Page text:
The Naked Queen – A review of the novella ‘Kingdom of the Sun’ “Don't limit a child to your own learning, for he was born in another time” - Rabindranath Tagore ‘Knowledge is power’ this centuries old thought has always held weight to support its claim, continues to do so and will be the cornerstone on which our future will be established. The statement has lost nothing in terms of relevance or significance; and what can impart good knowledge in society? It’s education, for education is the constant prerequisite for political development, democracy and social justice. Education empowers all, and education promotes greater participation from amongst the many manmade and naturally occurring differences in humankind. Now only if the education we were imparting to our younger generation through schools and colleges could fully deliver the message discussed in the lines above. In today’s world, the one thing that unites developed and developing nations is ironically, the voices of dissent with the education sector and the quality of knowledge imparted. And it’s the same thing everywhere, everyone knows that a problem exists and gets together to address the matter in an almost uncanny manner everywhere. There will be meeting and conferences attended by a few educators and a lot of panellists and spokespersons representing the government, there will be keynote speeches, power point presentations, food and recreational breaks, a media op towards the end with a promise to return soon for a revisit of this circus act. But the woes that afflict education, the falling standards, incompetent & absentee teachers, the out of touch with reality syllabuses, which all contribute towards the mediocrity of the next generation who can’t be employed or can be counted upon to contribute towards the cause of nation building, are all but ignored and remains incurable in spite of the many ‘ideas’ that sprout out of such aforementioned educational meetings. But this wasn’t the case with our education sector in the past; we’ve had some pretty bright and impressive centres of learning imparting knowledge in such a detailed and disciplined manner that it would leave today’s teaching administrators tongue tied and embarrassed with their supposed ‘modern’ ways. One among the jewels in the advanced centres of learning of the past was the Takshashila University in ancient India. In its hey days it was more famous and known for its teaching prowess than all of today’s top universities put together. It used to host students from all parts of the world who could specialize in over sixty four areas of study ranging from learning about philosophy and literature to warfare, astronomy and decryption of ancient languages. Students who got admitted on merit, once they graduated would pass out as world renowned scholars with in depth knowledge in their elected subject of choice. In author Ariffa Bevin’s novella, ‘Kingdom of The Sun’, we are introduced to such a Kingdom called Sooryan that was famed for its education and knowledge imparting institutions, a Kingdom founded and built upon the belief that education and its teachers are the key to a successful and triumphant kingdom. Although Sooryan achieves its goal of becoming a powerful kingdom, the principles on which it was built soon starts rusting as they are ignored with the passage of time and the coming and going of new leaders. This inertia soon finds Sooryan facing all sorts of political, cultural and financial turmoil. And with a new queen Delilah who appears to be too blind with power or ignorant of the ground situation and refuses to take the help of the Scholars and the Scholar Apprentices to rectify the rotting education system, the occasion appears ripe for a change. This is when Helena, one of the Scholar Apprentices decided to fight back, takes on the entire establishment and faces the many hardships and pains it bring forth, Helena manages to bring actual change that everyone wanted but lacked the courage or conviction to go and do on their own. Kingdom of the Sun honours the many educators and administrators toiling away behind the scenes, working tirelessly, facing many hurdles and mounting insurmountable hardships and more often than not for very small victories and successes. And yet they continue to do so, carry on with the many numerous battles, because only someone who cares or tries to bring in change will ever know the supreme satisfaction and happiness that you get when you see your work bring in the change that you set out to achieve. You need to get past only a couple of pages to realize that it a good place from where the author Ariffa Bevin writes and that her intentions are very much sincere. Bevin's fantasy world is an allegorical, exposition filled narrative that resembles our world in on so many different levels. The messages, ideas and thoughts that she conveys through her main character Helena are thought provoking and makes you want to question the systems in place today that prevents our younger generation from getting the education that they deserve. Some of the lines clearly denote that this isn’t just another story that the author narrates but is a subject that is very close to her heart and something that she cares for deeply. Helena makes some very specific noise on the impact of unbridled use of technology, especially among the youth and the negative effect that rapid industrialization and globalization has on our society, from making everyday living easy and comfortable to how it has started to make us lazy and lethargic. I recommend Kingdom of the Sun to anyone who still believes that a single person’s determination and courage can bring about gargantuan change in our society that will benefit all. The story will appeal to all who believe in the power of change; Ariffa Bevin’s sincere voice carries through her choice of words and the world she has created in Kingdom of the Sun and long after you’ve finished reading the book.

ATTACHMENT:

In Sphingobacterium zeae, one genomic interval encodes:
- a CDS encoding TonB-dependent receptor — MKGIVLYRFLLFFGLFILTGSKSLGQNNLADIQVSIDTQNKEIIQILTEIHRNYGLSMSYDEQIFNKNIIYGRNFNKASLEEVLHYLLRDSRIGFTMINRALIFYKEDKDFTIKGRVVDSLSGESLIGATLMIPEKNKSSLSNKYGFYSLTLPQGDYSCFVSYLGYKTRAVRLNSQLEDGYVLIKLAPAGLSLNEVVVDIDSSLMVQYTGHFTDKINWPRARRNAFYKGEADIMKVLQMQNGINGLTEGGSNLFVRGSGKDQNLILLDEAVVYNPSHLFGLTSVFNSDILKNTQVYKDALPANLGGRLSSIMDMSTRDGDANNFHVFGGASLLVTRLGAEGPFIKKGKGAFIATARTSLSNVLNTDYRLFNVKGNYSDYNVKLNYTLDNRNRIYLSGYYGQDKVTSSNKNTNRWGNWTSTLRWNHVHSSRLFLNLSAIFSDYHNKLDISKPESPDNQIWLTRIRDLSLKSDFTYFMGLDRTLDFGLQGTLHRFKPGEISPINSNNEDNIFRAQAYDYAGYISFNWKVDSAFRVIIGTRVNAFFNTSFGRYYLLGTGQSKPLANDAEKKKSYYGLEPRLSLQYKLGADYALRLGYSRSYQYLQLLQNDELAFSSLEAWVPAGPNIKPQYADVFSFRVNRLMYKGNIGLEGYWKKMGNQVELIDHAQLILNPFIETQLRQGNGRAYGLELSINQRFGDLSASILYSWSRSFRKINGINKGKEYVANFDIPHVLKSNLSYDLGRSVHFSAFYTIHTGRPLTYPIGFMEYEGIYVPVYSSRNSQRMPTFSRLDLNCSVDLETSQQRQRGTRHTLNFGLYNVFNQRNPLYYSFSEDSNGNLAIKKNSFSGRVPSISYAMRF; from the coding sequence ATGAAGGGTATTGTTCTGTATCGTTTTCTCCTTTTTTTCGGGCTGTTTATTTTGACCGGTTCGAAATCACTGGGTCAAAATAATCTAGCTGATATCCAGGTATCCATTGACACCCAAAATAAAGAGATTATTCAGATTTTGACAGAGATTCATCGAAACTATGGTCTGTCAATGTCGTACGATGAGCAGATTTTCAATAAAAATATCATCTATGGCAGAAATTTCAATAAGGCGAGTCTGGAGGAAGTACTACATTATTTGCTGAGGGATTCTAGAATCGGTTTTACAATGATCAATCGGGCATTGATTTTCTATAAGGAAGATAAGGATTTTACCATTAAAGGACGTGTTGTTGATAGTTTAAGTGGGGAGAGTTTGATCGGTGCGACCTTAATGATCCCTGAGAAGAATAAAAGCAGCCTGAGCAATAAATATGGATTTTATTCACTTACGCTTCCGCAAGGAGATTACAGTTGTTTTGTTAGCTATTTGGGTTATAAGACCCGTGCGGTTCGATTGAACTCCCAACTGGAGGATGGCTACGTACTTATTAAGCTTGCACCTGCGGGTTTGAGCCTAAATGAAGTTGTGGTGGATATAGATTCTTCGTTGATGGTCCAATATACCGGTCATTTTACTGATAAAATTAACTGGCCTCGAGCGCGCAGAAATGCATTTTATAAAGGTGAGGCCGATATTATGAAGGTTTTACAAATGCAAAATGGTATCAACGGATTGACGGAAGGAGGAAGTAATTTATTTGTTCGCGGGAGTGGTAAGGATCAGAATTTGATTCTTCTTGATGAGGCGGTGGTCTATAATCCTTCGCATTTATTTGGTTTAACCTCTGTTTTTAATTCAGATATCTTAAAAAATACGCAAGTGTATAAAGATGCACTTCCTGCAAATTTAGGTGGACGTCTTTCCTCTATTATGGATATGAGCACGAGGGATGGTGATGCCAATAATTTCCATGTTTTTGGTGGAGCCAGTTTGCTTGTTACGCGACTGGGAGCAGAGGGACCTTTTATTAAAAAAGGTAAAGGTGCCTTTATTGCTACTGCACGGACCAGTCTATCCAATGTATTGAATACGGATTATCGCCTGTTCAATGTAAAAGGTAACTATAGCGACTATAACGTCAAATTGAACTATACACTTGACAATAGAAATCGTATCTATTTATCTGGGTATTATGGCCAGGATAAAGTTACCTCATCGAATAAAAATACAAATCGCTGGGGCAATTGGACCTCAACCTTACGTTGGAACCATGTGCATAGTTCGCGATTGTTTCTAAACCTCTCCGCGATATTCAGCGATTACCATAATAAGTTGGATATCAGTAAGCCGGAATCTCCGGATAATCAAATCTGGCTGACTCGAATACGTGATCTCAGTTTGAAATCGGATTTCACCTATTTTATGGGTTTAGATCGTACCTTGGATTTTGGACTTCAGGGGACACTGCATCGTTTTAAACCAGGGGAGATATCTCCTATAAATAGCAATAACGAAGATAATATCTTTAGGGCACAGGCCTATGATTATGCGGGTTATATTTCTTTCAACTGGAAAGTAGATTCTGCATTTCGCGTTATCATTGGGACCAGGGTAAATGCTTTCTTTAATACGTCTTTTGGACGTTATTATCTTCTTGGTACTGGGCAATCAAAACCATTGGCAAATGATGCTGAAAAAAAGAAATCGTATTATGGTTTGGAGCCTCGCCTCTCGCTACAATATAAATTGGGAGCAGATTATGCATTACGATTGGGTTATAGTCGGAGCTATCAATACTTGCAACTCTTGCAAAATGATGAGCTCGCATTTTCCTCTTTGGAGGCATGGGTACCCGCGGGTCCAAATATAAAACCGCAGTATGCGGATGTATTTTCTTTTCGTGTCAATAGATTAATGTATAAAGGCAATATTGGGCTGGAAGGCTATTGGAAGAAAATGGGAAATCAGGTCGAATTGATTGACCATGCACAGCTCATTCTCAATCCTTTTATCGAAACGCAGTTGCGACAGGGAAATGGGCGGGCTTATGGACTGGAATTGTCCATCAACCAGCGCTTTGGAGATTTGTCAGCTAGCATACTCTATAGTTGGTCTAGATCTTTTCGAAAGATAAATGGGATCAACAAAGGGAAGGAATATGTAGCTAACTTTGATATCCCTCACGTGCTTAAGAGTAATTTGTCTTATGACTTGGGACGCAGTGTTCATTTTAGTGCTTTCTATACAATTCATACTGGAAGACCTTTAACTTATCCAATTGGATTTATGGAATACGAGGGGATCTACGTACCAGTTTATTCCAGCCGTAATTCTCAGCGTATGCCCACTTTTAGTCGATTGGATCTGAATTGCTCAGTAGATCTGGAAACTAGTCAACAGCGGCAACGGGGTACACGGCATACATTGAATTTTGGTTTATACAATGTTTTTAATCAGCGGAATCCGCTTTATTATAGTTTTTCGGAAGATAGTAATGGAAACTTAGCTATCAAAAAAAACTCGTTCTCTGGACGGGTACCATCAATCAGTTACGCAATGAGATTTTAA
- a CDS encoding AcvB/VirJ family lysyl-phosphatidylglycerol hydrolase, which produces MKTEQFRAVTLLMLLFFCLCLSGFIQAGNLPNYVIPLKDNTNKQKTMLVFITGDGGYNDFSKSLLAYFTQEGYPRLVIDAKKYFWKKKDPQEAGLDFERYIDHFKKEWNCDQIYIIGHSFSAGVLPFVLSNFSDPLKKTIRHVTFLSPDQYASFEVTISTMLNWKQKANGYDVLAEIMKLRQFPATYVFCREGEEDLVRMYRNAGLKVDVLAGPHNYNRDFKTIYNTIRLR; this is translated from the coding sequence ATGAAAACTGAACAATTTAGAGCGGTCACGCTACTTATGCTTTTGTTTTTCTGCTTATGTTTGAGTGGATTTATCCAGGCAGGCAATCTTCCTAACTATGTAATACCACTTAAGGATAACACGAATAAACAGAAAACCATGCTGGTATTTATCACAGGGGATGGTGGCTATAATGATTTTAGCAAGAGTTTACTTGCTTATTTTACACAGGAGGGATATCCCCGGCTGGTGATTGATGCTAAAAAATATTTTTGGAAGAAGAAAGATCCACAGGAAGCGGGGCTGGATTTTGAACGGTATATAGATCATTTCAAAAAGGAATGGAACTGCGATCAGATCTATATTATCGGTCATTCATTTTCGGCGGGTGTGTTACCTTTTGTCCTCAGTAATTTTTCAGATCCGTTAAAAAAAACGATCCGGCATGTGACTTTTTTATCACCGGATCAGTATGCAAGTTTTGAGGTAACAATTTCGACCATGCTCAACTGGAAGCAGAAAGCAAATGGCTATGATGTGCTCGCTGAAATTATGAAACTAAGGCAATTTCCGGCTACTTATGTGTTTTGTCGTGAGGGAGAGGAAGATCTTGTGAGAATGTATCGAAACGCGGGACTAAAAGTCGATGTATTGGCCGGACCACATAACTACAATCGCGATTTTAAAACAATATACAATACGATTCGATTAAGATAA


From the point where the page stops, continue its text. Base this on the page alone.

2.5 stars Did I enjoy this book: I found parts of it interesting. Mrs. Bevin definitely gets points for creativity. I love the imagination she puts into creating Sooryan’s kingdom. And it’s beautifully edited which is something self-published books often lack. But I’m going to have to play the role of old school marm here. While this story has potential, it’s too simple. I would have enjoyed it more if there were sub-plots, plot twists, and more in depth descriptions. For example, the author tells us the people of Sooryan are suffering. But we see no descriptions of it. I say this all the time: It’s not enough to simply tell your story. You have to allow the reader to experience your story. Would I recommend it: Not yet. Will I read it again: I hope this story gets re-packaged, jazzed up, and re-released. Throw in a few twists and turns, maybe a love story sub-plot, and background music (okay, maybe I’ve gone too far on that one) and yes, I’d like to see it again. As reviewed by Belinda at Every Free Chance Book Reviews. (I received a copy of this book for review purposes.)